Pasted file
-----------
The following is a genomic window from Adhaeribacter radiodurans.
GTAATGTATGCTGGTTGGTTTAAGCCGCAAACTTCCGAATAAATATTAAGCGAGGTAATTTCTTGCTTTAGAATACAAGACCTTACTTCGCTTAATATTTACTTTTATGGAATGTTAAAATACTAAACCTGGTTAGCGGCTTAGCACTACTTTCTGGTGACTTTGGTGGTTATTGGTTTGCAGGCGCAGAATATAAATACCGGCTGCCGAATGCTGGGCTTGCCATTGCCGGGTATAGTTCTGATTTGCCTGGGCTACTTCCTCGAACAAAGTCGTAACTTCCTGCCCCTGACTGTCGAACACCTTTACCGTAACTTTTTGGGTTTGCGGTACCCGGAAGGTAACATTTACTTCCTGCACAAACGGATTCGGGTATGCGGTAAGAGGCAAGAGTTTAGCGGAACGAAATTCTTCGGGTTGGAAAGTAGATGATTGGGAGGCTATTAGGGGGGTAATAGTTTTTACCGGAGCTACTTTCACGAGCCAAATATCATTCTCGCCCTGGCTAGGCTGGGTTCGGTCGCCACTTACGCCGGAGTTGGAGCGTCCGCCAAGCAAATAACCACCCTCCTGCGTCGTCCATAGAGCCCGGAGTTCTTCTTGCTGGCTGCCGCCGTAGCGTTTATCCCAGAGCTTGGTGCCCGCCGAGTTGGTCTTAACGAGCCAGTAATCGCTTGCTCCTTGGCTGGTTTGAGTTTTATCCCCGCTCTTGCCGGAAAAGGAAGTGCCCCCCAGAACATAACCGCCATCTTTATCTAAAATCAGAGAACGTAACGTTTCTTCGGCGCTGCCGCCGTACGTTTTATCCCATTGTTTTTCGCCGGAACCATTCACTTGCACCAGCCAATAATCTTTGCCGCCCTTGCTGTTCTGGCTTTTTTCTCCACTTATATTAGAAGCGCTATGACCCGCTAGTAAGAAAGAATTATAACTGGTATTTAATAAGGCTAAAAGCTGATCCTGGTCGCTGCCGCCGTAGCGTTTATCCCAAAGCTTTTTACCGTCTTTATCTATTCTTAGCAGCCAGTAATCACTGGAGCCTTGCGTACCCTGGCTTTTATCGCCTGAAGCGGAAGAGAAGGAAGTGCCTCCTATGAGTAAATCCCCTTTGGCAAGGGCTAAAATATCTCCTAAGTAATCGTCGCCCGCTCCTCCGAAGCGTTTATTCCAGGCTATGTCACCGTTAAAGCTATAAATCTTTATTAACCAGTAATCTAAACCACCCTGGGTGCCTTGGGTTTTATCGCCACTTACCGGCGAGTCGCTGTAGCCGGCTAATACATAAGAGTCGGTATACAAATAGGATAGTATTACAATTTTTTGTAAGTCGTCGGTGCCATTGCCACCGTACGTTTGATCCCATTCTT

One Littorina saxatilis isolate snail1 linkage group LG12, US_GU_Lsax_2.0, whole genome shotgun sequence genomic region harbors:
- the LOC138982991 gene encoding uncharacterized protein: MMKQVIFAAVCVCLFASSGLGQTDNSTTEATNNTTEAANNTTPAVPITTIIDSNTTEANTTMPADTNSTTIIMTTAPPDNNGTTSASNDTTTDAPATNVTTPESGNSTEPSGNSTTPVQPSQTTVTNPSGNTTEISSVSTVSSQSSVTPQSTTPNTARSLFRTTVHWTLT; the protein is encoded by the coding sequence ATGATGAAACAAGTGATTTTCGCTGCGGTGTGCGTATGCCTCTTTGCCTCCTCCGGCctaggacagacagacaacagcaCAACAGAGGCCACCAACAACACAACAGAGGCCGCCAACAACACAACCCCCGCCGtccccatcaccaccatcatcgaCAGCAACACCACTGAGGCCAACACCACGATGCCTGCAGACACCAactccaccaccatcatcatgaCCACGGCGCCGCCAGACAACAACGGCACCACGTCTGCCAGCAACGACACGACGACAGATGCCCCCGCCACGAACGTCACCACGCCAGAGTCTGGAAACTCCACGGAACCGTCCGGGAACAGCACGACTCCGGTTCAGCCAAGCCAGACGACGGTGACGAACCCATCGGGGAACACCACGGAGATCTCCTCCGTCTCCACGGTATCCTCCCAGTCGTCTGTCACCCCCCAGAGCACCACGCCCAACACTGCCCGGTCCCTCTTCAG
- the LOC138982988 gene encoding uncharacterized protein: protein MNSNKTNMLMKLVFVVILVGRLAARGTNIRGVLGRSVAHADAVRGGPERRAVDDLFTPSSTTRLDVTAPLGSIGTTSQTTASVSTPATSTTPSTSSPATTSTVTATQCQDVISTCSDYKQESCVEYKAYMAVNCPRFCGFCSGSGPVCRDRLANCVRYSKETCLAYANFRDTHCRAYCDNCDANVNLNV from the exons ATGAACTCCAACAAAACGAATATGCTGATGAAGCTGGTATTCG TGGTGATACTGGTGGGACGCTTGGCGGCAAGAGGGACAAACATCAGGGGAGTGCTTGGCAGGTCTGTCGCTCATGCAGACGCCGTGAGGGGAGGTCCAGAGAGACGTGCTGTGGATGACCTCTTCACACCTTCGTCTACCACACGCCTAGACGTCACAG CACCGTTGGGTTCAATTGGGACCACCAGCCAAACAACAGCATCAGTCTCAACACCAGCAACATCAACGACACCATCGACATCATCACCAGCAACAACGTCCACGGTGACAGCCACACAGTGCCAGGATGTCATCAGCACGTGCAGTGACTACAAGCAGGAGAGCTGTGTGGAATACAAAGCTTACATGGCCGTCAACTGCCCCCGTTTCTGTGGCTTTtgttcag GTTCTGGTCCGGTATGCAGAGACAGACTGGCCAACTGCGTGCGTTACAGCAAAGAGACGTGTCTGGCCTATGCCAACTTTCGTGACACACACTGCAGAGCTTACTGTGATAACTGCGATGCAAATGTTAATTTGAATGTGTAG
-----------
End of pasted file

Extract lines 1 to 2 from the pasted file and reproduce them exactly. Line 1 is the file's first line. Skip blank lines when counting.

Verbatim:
The following is a genomic window from Adhaeribacter radiodurans.
GTAATGTATGCTGGTTGGTTTAAGCCGCAAACTTCCGAATAAATATTAAGCGAGGTAATTTCTTGCTTTAGAATACAAGACCTTACTTCGCTTAATATTTACTTTTATGGAATGTTAAAATACTAAACCTGGTTAGCGGCTTAGCACTACTTTCTGGTGACTTTGGTGGTTATTGGTTTGCAGGCGCAGAATATAAATACCGGCTGCCGAATGCTGGGCTTGCCATTGCCGGGTATAGTTCTGATTTGCCTGGGCTACTTCCTCGAACAAAGTCGTAACTTCCTGCCCCTGACTGTCGAACACCTTTACCGTAACTTTTTGGGTTTGCGGTACCCGGAAGGTAACATTTACTTCCTGCACAAACGGATTCGGGTATGCGGTAAGAGGCAAGAGTTTAGCGGAACGAAATTCTTCGGGTTGGAAAGTAGATGATTGGGAGGCTATTAGGGGGGTAATAGTTTTTACCGGAGCTACTTTCACGAGCCAAATATCATTCTCGCCCTGGCTAGGCTGGGTTCGGTCGCCACTTACGCCGGAGTTGGAGCGTCCGCCAAGCAAATAACCACCCTCCTGCGTCGTCCATAGAGCCCGGAGTTCTTCTTGCTGGCTGCCGCCGTAGCGTTTATCCCAGAGCTTGGTGCCCGCCGAGTTGGTCTTAACGAGCCAGTAATCGCTTGCTCCTTGGCTGGTTTGAGTTTTATCCCCGCTCTTGCCGGAAAAGGAAGTGCCCCCCAGAACATAACCGCCATCTTTATCTAAAATCAGAGAACGTAACGTTTCTTCGGCGCTGCCGCCGTACGTTTTATCCCATTGTTTTTCGCCGGAACCATTCACTTGCACCAGCCAATAATCTTTGCCGCCCTTGCTGTTCTGGCTTTTTTCTCCACTTATATTAGAAGCGCTATGACCCGCTAGTAAGAAAGAATTATAACTGGTATTTAATAAGGCTAAAAGCTGATCCTGGTCGCTGCCGCCGTAGCGTTTATCCCAAAGCTTTTTACCGTCTTTATCTATTCTTAGCAGCCAGTAATCACTGGAGCCTTGCGTACCCTGGCTTTTATCGCCTGAAGCGGAAGAGAAGGAAGTGCCTCCTATGAGTAAATCCCCTTTGGCAAGGGCTAAAATATCTCCTAAGTAATCGTCGCCCGCTCCTCCGAAGCGTTTATTCCAGGCTATGTCACCGTTAAAGCTATAAATCTTTATTAACCAGTAATCTAAACCACCCTGGGTGCCTTGGGTTTTATCGCCACTTACCGGCGAGTCGCTGTAGCCGGCTAATACATAAGAGTCGGTATACAAATAGGATAGTATTACAATTTTTTGTAAGTCGTCGGTGCCATTGCCACCGTACGTTTGATCCCATTCTT